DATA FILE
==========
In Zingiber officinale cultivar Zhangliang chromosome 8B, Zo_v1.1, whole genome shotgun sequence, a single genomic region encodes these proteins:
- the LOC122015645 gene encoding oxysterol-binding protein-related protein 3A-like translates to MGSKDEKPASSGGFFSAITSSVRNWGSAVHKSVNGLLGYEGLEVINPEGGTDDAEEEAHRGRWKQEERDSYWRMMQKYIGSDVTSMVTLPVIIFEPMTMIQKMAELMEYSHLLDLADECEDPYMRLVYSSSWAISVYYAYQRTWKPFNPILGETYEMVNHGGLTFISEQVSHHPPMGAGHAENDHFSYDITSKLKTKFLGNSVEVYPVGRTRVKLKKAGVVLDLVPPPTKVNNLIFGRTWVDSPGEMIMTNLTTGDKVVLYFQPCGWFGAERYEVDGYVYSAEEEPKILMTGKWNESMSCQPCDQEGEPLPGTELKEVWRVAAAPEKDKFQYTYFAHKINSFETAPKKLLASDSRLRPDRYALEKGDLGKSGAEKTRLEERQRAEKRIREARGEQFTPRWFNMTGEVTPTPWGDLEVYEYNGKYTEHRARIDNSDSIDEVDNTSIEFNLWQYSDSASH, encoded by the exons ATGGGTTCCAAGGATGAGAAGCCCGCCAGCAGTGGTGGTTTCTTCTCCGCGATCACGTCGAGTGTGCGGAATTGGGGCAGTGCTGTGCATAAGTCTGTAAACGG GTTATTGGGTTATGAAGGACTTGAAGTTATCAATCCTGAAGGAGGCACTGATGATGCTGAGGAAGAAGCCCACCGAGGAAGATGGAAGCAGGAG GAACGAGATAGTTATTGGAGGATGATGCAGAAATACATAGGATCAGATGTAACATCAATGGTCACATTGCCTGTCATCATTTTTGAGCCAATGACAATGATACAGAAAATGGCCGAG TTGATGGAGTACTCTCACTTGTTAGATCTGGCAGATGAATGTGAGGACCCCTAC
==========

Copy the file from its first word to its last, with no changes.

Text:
In Zingiber officinale cultivar Zhangliang chromosome 8B, Zo_v1.1, whole genome shotgun sequence, a single genomic region encodes these proteins:
- the LOC122015645 gene encoding oxysterol-binding protein-related protein 3A-like translates to MGSKDEKPASSGGFFSAITSSVRNWGSAVHKSVNGLLGYEGLEVINPEGGTDDAEEEAHRGRWKQEERDSYWRMMQKYIGSDVTSMVTLPVIIFEPMTMIQKMAELMEYSHLLDLADECEDPYMRLVYSSSWAISVYYAYQRTWKPFNPILGETYEMVNHGGLTFISEQVSHHPPMGAGHAENDHFSYDITSKLKTKFLGNSVEVYPVGRTRVKLKKAGVVLDLVPPPTKVNNLIFGRTWVDSPGEMIMTNLTTGDKVVLYFQPCGWFGAERYEVDGYVYSAEEEPKILMTGKWNESMSCQPCDQEGEPLPGTELKEVWRVAAAPEKDKFQYTYFAHKINSFETAPKKLLASDSRLRPDRYALEKGDLGKSGAEKTRLEERQRAEKRIREARGEQFTPRWFNMTGEVTPTPWGDLEVYEYNGKYTEHRARIDNSDSIDEVDNTSIEFNLWQYSDSASH, encoded by the exons ATGGGTTCCAAGGATGAGAAGCCCGCCAGCAGTGGTGGTTTCTTCTCCGCGATCACGTCGAGTGTGCGGAATTGGGGCAGTGCTGTGCATAAGTCTGTAAACGG GTTATTGGGTTATGAAGGACTTGAAGTTATCAATCCTGAAGGAGGCACTGATGATGCTGAGGAAGAAGCCCACCGAGGAAGATGGAAGCAGGAG GAACGAGATAGTTATTGGAGGATGATGCAGAAATACATAGGATCAGATGTAACATCAATGGTCACATTGCCTGTCATCATTTTTGAGCCAATGACAATGATACAGAAAATGGCCGAG TTGATGGAGTACTCTCACTTGTTAGATCTGGCAGATGAATGTGAGGACCCCTAC